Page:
Many of the biggest issues in medicine today are caused by diseases in which damage is largely irreversible under normal conditions; in diabetes sufferers the body fails to replenish lost pancreatic cells and in Parkinson's dopaminergic neurons are lost without replacement. Whilst one route to treating these is through stem cell transplantation, another may be to directly reprogram healthy cells in a particular area - effectively telling them to act like stem cells and repair tissue themselves.
The majority of cells in the body have the same raw genetic code inside them but it's regulated differently, which produces the enormous range in our bodies. This regulation and specialization is normally a good thing, one example being cells that are exposed to damaging environments (like our skin or gut) being replenished by niches somewhat protected from damage themselves. This makes it harder for damaged cells to cause problems if they're being sloughed off continuously. If every cell had total regenerative capacity all the time, then it would create a lot more problems than it solved. With this being said, humans don't have the regenerative capacity many of us would like and scientists have been trying to work out how to improve it when needed.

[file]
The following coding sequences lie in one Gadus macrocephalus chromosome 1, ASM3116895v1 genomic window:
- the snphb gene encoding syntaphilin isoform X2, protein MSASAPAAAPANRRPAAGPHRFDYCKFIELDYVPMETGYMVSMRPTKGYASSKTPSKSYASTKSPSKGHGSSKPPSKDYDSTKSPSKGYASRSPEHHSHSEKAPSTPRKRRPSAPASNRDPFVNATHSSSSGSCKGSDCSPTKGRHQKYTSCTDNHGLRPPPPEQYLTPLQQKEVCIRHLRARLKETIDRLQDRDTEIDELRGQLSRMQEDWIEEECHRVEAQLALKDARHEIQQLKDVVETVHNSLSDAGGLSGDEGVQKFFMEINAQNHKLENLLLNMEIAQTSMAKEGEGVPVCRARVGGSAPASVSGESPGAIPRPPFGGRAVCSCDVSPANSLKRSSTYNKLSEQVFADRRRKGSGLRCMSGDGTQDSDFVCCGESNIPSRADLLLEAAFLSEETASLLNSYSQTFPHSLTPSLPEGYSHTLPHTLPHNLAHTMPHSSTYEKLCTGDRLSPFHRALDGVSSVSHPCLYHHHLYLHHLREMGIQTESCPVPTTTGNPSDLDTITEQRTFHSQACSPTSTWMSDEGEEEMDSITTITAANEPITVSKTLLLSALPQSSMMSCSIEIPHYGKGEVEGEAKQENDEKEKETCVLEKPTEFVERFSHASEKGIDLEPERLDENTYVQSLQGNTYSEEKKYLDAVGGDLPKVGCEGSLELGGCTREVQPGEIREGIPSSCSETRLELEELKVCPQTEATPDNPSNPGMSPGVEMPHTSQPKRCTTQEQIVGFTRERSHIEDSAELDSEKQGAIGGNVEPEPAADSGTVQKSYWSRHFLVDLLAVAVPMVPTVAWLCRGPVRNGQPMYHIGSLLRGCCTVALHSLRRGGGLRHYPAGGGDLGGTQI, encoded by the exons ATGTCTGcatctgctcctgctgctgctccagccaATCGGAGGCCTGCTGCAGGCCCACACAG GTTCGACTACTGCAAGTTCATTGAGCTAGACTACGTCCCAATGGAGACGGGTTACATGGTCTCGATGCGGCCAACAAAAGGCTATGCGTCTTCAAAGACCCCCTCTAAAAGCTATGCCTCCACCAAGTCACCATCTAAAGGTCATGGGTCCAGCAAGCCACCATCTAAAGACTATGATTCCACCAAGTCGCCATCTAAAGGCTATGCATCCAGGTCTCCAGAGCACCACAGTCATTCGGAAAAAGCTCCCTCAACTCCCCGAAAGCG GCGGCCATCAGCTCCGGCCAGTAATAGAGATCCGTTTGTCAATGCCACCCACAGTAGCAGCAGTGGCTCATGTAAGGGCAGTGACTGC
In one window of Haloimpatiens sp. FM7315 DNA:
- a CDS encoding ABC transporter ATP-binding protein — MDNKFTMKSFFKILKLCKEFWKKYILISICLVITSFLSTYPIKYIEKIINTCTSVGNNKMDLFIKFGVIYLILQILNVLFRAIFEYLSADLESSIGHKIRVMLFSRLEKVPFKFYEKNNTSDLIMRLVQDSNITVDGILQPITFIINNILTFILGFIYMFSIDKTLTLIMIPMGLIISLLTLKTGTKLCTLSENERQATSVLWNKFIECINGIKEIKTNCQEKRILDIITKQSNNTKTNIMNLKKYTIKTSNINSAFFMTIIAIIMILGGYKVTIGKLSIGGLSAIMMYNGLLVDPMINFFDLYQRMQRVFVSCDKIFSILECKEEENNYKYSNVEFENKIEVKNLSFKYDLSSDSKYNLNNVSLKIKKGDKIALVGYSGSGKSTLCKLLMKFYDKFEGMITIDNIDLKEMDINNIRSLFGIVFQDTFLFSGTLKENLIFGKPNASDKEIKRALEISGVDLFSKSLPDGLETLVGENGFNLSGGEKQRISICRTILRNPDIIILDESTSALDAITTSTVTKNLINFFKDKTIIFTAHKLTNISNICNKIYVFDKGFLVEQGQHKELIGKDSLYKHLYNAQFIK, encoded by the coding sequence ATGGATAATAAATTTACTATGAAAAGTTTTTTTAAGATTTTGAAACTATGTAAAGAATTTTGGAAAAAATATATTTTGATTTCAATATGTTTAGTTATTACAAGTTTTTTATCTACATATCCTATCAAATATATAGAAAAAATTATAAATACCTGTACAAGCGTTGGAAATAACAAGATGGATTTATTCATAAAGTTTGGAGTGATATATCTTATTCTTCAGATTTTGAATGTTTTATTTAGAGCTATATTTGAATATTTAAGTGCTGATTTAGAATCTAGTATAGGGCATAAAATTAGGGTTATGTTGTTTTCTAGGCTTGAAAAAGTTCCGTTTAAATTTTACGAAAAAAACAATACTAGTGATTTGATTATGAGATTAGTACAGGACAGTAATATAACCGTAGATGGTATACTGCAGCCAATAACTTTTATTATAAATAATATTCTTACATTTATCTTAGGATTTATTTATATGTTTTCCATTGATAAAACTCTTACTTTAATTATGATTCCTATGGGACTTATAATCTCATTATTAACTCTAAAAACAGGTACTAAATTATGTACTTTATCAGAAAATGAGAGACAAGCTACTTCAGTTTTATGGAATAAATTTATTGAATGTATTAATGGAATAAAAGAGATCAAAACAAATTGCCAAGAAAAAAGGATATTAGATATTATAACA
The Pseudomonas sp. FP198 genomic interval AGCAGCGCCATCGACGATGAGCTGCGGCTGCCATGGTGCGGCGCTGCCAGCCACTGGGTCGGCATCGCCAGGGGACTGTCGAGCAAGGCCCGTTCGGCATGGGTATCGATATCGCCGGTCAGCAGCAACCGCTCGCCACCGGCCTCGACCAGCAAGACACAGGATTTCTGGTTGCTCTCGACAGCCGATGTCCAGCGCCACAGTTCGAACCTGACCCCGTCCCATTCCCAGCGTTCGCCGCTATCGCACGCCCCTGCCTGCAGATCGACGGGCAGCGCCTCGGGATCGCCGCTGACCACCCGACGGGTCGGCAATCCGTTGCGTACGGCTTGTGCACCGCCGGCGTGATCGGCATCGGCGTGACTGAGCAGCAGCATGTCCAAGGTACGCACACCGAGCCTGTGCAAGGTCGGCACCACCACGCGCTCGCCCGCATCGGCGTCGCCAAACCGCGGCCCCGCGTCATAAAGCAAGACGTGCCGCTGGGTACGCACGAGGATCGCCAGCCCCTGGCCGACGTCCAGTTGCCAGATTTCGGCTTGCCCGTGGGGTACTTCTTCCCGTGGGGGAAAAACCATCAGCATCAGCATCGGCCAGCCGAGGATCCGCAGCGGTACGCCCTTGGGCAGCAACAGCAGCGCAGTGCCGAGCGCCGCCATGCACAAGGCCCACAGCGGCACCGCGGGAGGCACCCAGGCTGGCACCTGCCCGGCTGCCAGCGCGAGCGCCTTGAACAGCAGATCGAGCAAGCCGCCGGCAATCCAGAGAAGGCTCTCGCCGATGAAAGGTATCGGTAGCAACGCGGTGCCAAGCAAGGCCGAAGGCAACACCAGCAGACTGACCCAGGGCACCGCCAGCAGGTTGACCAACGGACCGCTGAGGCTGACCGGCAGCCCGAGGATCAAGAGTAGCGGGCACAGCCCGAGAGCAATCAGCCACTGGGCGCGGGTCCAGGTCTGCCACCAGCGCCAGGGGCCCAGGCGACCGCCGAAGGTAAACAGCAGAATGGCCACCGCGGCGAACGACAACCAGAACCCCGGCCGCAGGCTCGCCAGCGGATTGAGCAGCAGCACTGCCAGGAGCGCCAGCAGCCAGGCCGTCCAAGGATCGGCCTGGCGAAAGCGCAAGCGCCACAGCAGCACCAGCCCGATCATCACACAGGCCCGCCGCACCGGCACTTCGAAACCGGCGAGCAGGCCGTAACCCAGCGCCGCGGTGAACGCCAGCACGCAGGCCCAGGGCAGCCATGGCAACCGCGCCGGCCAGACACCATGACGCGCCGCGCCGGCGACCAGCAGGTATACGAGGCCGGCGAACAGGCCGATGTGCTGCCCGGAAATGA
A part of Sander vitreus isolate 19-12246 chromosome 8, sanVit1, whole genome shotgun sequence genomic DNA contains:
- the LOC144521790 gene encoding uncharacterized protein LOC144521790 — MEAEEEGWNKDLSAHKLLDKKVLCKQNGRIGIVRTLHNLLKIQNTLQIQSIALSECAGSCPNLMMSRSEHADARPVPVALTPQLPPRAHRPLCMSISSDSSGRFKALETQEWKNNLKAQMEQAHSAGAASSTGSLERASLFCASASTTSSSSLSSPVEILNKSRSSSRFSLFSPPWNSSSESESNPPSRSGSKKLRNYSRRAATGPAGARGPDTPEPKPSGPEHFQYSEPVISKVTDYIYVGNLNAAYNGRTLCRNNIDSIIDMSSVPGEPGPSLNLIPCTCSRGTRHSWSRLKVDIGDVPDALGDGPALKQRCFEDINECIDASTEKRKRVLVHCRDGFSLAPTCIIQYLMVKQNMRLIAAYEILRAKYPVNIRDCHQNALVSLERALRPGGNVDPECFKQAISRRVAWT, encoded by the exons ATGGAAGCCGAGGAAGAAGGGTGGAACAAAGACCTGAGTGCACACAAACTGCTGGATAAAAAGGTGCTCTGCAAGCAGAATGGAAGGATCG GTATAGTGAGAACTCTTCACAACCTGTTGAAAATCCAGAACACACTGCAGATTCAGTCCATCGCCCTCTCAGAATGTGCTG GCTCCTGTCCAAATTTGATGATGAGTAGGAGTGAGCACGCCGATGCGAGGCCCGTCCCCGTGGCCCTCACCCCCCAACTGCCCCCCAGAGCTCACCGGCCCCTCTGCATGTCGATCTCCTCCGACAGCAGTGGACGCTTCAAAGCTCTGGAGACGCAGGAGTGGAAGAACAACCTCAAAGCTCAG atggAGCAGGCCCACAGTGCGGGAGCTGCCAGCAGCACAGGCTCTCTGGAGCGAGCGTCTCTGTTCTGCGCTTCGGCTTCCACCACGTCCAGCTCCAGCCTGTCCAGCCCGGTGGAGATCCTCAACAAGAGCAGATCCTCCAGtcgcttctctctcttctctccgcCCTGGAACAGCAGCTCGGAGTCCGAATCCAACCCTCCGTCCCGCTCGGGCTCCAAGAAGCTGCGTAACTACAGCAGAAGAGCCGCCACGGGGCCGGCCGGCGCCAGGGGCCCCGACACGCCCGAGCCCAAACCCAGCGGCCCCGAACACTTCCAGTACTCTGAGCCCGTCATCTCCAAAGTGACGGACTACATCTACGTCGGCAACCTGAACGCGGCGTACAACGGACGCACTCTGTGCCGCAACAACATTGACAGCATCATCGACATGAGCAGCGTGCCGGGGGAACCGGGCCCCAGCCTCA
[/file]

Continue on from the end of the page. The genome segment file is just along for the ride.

Whilst various stem cell routes are one option, another viable alternative might be something called 'direct reprogramming', which involves telling healthy, non-stem cell types to behave differently and replenish lost tissue. When embryonic stem cells are formed naturally after fertilisation, those cells undergo epigenetic reprogramming, essentially wiping the slate clean so a whole new person can be created from scratch. As we understand more of how this is accomplished, we can learn how to reprogram cells directly, instead of having to act through stem cell sources all the time. Induced pluripotent stem cells are an example of this, turning your own cells into new sources of stem cells to be used. Direct reprogramming differs from this in that instead of creating stem cells first, it aims to tell cells to change straight into more specialized varieties (like lung or heart cells), skipping the stem cell step entirely.
This method, as described in this paper, reduces the risk of leftover stem cells doing things we don't want them to. It can also be done inside the body, instead of having to take a sample, make it into stem cells and then put it back in the patient as occurs in most stem cell therapy. There is currently a lot of development going on in the subject, including research on replenishing cardiovascular pacemaker cells and insulin producing cells normally lost in type 1 diabetes. There is also a clinical trial testing if direct reprogramming can repair deafness.
Clearly there are a great deal of hurdles to overcome, such as how to deliver these chemical signals to only the desired area (so you don't end up with things like ear cells in the wrong place), but it could prove to be another promising route in regenerative medicine.
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